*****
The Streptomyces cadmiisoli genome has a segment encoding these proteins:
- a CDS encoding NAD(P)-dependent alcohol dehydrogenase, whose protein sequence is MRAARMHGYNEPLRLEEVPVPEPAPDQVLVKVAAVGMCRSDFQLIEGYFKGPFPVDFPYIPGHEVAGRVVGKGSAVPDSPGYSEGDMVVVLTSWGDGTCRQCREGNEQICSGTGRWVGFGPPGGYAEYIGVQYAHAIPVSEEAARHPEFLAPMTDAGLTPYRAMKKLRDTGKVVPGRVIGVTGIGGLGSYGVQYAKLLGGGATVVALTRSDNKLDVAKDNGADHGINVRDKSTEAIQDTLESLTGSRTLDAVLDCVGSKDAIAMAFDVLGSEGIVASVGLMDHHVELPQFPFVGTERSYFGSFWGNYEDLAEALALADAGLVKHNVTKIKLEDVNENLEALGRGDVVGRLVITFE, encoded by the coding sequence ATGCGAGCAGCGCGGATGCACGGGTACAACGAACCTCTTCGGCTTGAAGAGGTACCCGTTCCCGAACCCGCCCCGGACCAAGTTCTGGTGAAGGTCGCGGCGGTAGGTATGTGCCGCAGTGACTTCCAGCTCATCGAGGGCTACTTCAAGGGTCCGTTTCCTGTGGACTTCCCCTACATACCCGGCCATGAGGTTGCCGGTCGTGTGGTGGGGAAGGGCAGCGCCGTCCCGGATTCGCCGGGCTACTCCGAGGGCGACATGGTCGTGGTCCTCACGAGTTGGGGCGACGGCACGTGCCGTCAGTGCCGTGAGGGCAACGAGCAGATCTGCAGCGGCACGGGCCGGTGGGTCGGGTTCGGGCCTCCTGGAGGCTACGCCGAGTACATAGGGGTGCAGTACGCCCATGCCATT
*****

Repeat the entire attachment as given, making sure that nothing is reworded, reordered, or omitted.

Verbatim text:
The Streptomyces cadmiisoli genome has a segment encoding these proteins:
- a CDS encoding NAD(P)-dependent alcohol dehydrogenase, whose protein sequence is MRAARMHGYNEPLRLEEVPVPEPAPDQVLVKVAAVGMCRSDFQLIEGYFKGPFPVDFPYIPGHEVAGRVVGKGSAVPDSPGYSEGDMVVVLTSWGDGTCRQCREGNEQICSGTGRWVGFGPPGGYAEYIGVQYAHAIPVSEEAARHPEFLAPMTDAGLTPYRAMKKLRDTGKVVPGRVIGVTGIGGLGSYGVQYAKLLGGGATVVALTRSDNKLDVAKDNGADHGINVRDKSTEAIQDTLESLTGSRTLDAVLDCVGSKDAIAMAFDVLGSEGIVASVGLMDHHVELPQFPFVGTERSYFGSFWGNYEDLAEALALADAGLVKHNVTKIKLEDVNENLEALGRGDVVGRLVITFE, encoded by the coding sequence ATGCGAGCAGCGCGGATGCACGGGTACAACGAACCTCTTCGGCTTGAAGAGGTACCCGTTCCCGAACCCGCCCCGGACCAAGTTCTGGTGAAGGTCGCGGCGGTAGGTATGTGCCGCAGTGACTTCCAGCTCATCGAGGGCTACTTCAAGGGTCCGTTTCCTGTGGACTTCCCCTACATACCCGGCCATGAGGTTGCCGGTCGTGTGGTGGGGAAGGGCAGCGCCGTCCCGGATTCGCCGGGCTACTCCGAGGGCGACATGGTCGTGGTCCTCACGAGTTGGGGCGACGGCACGTGCCGTCAGTGCCGTGAGGGCAACGAGCAGATCTGCAGCGGCACGGGCCGGTGGGTCGGGTTCGGGCCTCCTGGAGGCTACGCCGAGTACATAGGGGTGCAGTACGCCCATGCCATT